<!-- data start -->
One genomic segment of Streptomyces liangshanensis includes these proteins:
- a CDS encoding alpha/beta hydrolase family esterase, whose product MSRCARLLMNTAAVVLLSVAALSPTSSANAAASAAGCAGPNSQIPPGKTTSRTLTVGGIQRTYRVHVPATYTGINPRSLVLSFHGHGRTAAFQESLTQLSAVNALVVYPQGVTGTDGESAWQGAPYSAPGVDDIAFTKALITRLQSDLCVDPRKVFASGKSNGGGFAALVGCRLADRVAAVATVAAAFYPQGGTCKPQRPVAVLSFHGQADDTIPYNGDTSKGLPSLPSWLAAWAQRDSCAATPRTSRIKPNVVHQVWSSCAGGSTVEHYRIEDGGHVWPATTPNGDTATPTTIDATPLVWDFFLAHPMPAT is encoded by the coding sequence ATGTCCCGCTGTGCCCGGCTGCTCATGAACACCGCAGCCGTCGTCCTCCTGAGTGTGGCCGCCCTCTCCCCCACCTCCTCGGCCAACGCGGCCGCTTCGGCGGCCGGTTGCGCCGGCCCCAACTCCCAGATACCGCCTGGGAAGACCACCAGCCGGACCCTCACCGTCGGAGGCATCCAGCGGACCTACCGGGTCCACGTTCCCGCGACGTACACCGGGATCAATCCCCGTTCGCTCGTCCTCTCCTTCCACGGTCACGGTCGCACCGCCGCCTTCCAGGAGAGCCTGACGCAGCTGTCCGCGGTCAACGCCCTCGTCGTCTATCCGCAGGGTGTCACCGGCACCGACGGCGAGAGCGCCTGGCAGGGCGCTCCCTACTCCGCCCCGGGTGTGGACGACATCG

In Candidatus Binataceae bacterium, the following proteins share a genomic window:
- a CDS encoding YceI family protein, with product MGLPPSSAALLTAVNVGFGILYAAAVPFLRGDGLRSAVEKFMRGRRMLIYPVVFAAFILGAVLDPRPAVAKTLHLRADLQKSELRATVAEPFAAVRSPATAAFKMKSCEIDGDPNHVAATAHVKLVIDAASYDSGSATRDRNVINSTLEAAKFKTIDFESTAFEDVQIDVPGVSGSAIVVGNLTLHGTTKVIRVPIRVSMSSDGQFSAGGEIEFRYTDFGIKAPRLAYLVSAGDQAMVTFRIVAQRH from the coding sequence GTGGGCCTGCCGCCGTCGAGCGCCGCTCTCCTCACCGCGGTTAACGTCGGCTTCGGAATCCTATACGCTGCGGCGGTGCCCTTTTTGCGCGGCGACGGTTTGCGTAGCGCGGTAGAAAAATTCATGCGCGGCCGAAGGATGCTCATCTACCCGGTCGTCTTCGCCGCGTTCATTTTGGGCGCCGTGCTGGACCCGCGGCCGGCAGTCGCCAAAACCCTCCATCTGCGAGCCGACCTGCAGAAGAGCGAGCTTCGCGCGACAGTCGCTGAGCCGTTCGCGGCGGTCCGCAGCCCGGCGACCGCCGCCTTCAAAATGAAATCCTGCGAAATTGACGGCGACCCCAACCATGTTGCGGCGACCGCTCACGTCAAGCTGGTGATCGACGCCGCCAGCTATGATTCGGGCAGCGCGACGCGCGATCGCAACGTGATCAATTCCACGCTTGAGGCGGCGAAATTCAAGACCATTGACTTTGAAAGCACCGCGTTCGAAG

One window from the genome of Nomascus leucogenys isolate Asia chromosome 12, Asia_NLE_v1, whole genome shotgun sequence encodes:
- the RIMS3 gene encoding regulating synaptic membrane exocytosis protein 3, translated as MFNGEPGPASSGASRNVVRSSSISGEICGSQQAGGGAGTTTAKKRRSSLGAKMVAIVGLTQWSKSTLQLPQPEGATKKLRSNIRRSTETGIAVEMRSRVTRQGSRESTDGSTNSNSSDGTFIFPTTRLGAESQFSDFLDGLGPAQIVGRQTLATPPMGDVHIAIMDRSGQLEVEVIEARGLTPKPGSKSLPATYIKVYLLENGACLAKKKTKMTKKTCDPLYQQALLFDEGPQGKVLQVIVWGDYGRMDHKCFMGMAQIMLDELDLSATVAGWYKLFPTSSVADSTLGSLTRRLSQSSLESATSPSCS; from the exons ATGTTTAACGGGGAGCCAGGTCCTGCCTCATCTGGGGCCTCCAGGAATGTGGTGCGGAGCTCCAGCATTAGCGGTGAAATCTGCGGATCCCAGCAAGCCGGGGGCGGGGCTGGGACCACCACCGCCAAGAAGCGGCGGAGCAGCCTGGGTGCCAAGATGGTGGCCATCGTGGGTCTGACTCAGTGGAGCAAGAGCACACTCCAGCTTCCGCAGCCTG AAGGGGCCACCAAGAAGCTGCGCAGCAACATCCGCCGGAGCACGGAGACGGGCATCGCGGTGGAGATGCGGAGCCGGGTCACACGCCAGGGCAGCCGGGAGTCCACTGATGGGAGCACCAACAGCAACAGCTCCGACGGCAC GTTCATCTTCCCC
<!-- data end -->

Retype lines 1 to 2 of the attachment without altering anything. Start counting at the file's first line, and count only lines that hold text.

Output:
One genomic segment of Streptomyces liangshanensis includes these proteins:
- a CDS encoding alpha/beta hydrolase family esterase, whose product MSRCARLLMNTAAVVLLSVAALSPTSSANAAASAAGCAGPNSQIPPGKTTSRTLTVGGIQRTYRVHVPATYTGINPRSLVLSFHGHGRTAAFQESLTQLSAVNALVVYPQGVTGTDGESAWQGAPYSAPGVDDIAFTKALITRLQSDLCVDPRKVFASGKSNGGGFAALVGCRLADRVAAVATVAAAFYPQGGTCKPQRPVAVLSFHGQADDTIPYNGDTSKGLPSLPSWLAAWAQRDSCAATPRTSRIKPNVVHQVWSSCAGGSTVEHYRIEDGGHVWPATTPNGDTATPTTIDATPLVWDFFLAHPMPAT is encoded by the coding sequence ATGTCCCGCTGTGCCCGGCTGCTCATGAACACCGCAGCCGTCGTCCTCCTGAGTGTGGCCGCCCTCTCCCCCACCTCCTCGGCCAACGCGGCCGCTTCGGCGGCCGGTTGCGCCGGCCCCAACTCCCAGATACCGCCTGGGAAGACCACCAGCCGGACCCTCACCGTCGGAGGCATCCAGCGGACCTACCGGGTCCACGTTCCCGCGACGTACACCGGGATCAATCCCCGTTCGCTCGTCCTCTCCTTCCACGGTCACGGTCGCACCGCCGCCTTCCAGGAGAGCCTGACGCAGCTGTCCGCGGTCAACGCCCTCGTCGTCTATCCGCAGGGTGTCACCGGCACCGACGGCGAGAGCGCCTGGCAGGGCGCTCCCTACTCCGCCCCGGGTGTGGACGACATCG